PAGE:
Thanks for the recommendation for this mic. I bought it to use for playing at outside events. I just got it last week and used it for the first time yesterday. I had no trouble with feedback but I did have interference with the mic chord. The way it looped back out of the sound hole, it kept interfering with strings. It took me awhile to discover that if I looped the wire from the mic back through the clip, it comes out alittle flatter and further from the strings. On the picture diagram in the instructions, they show the mic placed by the bass strings but if I place the mic by the trebles, I can run the chord under the "waist" of the guitar, behind and to the box rather than looping around the bout. I'm not sure if there is a difference in the sound quality as to where the mic is placed. I have to experiment with that yet--but first I had to get the chord out of the way!

So much music, so little time.

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Re: Bartlett Guitar Mic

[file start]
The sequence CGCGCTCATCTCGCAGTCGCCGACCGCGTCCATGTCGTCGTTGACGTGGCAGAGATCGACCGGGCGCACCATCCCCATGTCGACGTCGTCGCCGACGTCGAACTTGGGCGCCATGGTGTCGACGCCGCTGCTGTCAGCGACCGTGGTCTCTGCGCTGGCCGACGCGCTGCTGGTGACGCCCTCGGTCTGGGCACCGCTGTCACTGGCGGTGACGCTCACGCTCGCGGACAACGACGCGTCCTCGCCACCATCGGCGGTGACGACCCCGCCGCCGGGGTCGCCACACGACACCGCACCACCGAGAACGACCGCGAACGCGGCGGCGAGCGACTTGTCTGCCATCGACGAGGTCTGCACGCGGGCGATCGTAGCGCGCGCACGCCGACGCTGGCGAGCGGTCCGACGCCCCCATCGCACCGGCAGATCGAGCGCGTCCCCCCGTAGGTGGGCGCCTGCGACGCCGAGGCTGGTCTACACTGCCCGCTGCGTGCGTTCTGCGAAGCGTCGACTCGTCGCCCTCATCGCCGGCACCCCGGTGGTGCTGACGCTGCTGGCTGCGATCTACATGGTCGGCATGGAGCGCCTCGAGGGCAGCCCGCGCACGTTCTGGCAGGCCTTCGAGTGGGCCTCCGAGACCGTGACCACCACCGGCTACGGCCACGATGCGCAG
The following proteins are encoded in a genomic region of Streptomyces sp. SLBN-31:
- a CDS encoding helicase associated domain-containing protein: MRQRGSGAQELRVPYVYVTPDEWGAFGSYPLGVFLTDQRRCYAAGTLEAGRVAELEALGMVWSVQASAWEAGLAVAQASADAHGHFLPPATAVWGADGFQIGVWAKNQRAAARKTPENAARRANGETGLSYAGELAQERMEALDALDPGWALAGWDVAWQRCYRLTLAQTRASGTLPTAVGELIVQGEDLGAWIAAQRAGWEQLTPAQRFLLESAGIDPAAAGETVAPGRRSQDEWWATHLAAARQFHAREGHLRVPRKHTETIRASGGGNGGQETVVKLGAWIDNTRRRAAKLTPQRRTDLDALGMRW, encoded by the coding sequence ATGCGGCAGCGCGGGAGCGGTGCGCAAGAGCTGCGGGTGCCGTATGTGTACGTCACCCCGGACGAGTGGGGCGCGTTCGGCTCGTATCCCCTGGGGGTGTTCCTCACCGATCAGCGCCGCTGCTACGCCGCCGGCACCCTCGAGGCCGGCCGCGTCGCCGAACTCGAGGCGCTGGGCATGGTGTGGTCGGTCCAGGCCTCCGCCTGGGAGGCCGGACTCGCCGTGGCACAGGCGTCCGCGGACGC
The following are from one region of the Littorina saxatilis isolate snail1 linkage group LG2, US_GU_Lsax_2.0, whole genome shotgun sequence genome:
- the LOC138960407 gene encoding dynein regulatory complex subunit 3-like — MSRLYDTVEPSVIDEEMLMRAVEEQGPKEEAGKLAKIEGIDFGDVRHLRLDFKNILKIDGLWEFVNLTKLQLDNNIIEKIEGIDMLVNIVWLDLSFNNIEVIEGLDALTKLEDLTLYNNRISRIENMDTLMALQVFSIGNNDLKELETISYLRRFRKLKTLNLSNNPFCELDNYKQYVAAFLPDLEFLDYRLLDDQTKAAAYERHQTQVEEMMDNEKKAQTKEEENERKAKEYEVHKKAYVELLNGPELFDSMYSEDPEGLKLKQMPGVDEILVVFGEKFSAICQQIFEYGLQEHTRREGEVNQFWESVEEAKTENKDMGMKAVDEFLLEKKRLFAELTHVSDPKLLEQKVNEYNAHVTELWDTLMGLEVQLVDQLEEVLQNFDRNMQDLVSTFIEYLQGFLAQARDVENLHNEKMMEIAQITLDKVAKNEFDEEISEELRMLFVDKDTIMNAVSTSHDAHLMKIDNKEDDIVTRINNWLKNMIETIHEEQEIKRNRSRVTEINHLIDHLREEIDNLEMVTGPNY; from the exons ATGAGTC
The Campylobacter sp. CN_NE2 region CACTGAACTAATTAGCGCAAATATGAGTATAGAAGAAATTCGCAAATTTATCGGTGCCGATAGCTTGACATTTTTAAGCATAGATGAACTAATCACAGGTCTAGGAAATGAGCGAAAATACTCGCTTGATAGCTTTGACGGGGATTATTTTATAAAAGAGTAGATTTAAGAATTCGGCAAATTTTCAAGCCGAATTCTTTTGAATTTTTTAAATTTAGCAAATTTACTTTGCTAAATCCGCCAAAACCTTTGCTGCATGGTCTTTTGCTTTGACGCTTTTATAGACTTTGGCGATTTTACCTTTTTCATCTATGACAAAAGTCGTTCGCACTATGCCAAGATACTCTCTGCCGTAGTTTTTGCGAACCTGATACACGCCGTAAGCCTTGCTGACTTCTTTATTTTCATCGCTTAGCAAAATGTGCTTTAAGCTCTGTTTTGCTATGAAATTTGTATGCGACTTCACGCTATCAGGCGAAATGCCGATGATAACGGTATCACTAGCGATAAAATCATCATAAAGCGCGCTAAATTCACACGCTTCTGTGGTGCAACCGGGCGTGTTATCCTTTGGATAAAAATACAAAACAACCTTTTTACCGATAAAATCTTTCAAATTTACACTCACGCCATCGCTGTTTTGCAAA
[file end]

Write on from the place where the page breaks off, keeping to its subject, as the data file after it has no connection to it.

Postby Gruupi » Fri Jul 13, 2012 2:51 pm

I just bought one of these a few days ago based on great reviews I have seen around the net. So far my thoughts have been mixed but overall I am pleased. I got the Bartlett Guitar Mic B, the one with a loose battery pack.

The good: It sounds better than a pickup and can get louder than a regular mic before feedback. It can be switched between guitars and doesn't require any modifications.

The bad: Takes a bit of tweaking to get it to sound good, it's basic tone is a hollow/ringing sound even in the best position. The metal clip with a supposed rubberized coating needs more rubber on it. It scratches a french polish guitar easily and doesn't hold firmly enough to keep the mic from rattling, which can end up sounding distorted. It still won't be loud enough to play in a band type situation, like with drums or other loud instruments.